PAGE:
Court Changes SCRA Expectations for Lenders

SCRA expectations for lenders

What are the SCRA expectations for lenders regarding the Servicemembers Civil Relief Act?

The interpretation of this longtime federal law has been that it is the responsibility of servicemembers to notify lenders when they believe they are due protections.

But a ruling by a Massachusetts court some years ago has changed the way that law has been enforced.

How Do SCRA Provisions Affect Lenders?

The SCRA offers servicemembers on active duty certain protections. Some of these include protection from foreclosure and repossession without a court order. The law’s intent is to relieve servicemembers of needless worry while they are deployed serving their country.

Further, the SCRA calls for an interest rate cap of 6 percent. This applies to all types of loans, including home and car loans, student loans, credit card loans and personal loans. 

Although the protections sometimes extend for a period after the period of active duty concludes, if the servicemember takes out the loan after going on active duty, the SCRA protections do not apply.

The length of the extension period after active duty has changed over time. It can sometimes be as long as a full year, so it is important to stay current with these changes to avoid SCRA violations.

Expectations for Lenders in Massachusetts

The SCRA is country-wide, but, Massachusetts, for one, has added even more protections. 

The court’s concern was that even when the servicemember sent proper notice to the bank, evidence showed that the financial institutions’ subsidiaries and servicers often claimed that they had not received notifications.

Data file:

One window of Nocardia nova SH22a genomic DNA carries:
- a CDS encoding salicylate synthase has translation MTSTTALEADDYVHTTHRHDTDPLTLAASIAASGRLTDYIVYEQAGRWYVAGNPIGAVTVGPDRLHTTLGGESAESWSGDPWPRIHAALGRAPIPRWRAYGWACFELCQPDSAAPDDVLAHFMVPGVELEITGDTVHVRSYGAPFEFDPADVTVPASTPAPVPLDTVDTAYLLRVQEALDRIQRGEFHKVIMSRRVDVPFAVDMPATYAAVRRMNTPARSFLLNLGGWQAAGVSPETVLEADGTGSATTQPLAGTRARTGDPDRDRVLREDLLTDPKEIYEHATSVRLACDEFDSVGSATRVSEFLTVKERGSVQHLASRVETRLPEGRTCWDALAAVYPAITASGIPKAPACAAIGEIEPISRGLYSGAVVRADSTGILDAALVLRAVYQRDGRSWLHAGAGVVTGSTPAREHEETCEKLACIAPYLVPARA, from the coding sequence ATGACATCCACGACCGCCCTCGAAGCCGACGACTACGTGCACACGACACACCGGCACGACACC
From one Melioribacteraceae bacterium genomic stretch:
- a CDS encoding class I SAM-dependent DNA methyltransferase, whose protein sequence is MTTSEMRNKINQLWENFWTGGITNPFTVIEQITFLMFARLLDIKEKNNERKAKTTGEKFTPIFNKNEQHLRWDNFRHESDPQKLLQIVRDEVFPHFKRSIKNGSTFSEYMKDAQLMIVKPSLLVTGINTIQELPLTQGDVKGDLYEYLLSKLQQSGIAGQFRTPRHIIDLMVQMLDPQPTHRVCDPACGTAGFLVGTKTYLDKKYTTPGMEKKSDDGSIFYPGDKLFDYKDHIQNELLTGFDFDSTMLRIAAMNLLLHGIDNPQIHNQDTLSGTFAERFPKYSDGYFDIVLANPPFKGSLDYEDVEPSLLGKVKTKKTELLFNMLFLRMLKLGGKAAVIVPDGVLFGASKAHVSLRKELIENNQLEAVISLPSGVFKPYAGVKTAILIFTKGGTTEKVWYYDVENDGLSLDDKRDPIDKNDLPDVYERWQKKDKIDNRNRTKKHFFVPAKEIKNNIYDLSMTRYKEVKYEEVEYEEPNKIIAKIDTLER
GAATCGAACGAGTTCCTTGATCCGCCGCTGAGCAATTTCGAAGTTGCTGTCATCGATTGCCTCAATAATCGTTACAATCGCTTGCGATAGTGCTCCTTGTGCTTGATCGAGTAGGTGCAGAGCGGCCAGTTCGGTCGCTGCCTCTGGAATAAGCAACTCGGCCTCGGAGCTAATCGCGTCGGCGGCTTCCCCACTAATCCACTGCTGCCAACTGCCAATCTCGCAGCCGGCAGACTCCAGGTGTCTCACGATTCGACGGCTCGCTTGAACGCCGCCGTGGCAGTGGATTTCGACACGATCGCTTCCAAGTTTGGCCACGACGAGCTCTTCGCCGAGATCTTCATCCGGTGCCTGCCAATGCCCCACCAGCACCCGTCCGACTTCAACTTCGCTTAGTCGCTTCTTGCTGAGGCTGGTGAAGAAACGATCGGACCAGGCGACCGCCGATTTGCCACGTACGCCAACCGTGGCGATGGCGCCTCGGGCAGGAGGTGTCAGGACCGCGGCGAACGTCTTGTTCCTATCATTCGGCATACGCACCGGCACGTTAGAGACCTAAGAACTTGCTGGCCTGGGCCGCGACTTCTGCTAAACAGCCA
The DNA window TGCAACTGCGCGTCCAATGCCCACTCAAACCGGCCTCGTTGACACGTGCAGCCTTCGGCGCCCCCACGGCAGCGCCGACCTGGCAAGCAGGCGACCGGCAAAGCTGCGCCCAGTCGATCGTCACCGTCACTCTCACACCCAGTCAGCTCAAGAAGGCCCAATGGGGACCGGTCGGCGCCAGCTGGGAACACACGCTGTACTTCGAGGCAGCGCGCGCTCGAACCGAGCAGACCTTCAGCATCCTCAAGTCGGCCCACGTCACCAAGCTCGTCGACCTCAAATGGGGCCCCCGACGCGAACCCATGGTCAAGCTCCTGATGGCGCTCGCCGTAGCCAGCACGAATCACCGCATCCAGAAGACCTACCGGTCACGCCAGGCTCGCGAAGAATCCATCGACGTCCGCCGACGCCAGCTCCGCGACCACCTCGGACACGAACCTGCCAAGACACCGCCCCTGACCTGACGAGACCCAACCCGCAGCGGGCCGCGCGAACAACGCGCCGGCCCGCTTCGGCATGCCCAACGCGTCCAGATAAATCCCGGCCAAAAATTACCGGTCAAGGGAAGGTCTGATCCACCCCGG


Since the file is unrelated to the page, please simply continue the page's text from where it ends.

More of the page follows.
This argument formed part of the basis of allegations against BAC Home Loans Servicing LP and Saxon Mortgage Services, Inc., a subsidiary of Morgan Stanley and Bank of America. BAC settled with the Department of Justice for $22 million in 2011, after having foreclosed on servicemembers without court orders. Saxon paid $2.35 million for similar violations. The money went to the aggrieved servicemembers.

The Massachusetts statute shifts the burden from servicemembers to lenders. No longer do servicemembers have to inform lenders of their status; lenders must endeavor to get this information before taking legal action.

Thus, lenders must take additional due diligence during active duty verification and prior to execution of a military affidavit to determine whether the SCRA covers a particular individual.

Expectations for Lenders Across the U.S.

Although not all 50 states have similar laws on the books, case law has been on the side of servicemembers. Courts’ expectations for lenders are now clear: They must establish protocols for checking clients’ military status prior to taking legal action, or risk facing the DOJ’s wrath.

It’s important as a banker or financial services professional to understand SCRA expectations for lenders. Set up a process whereby your institution performs regular, thorough checks. Rely on the Servicemembers Civil Relief Act Centralized Verification Service to provide your military status verifications. We help you stay on the right side of the law.

Attorney Roy Kaufmann serves as the Director of the Servicemembers Civil Relief Act Centralized Verification Service, located in Washington, D.C. As a recognized authority on the Servicemembers Civil Relief Act, Mr. Kaufmann has published hundreds of articles and hosted many webinars. His teachings help law firms and businesses to remain compliant with the SCRA rules and regulations so as to avoid costly fines.

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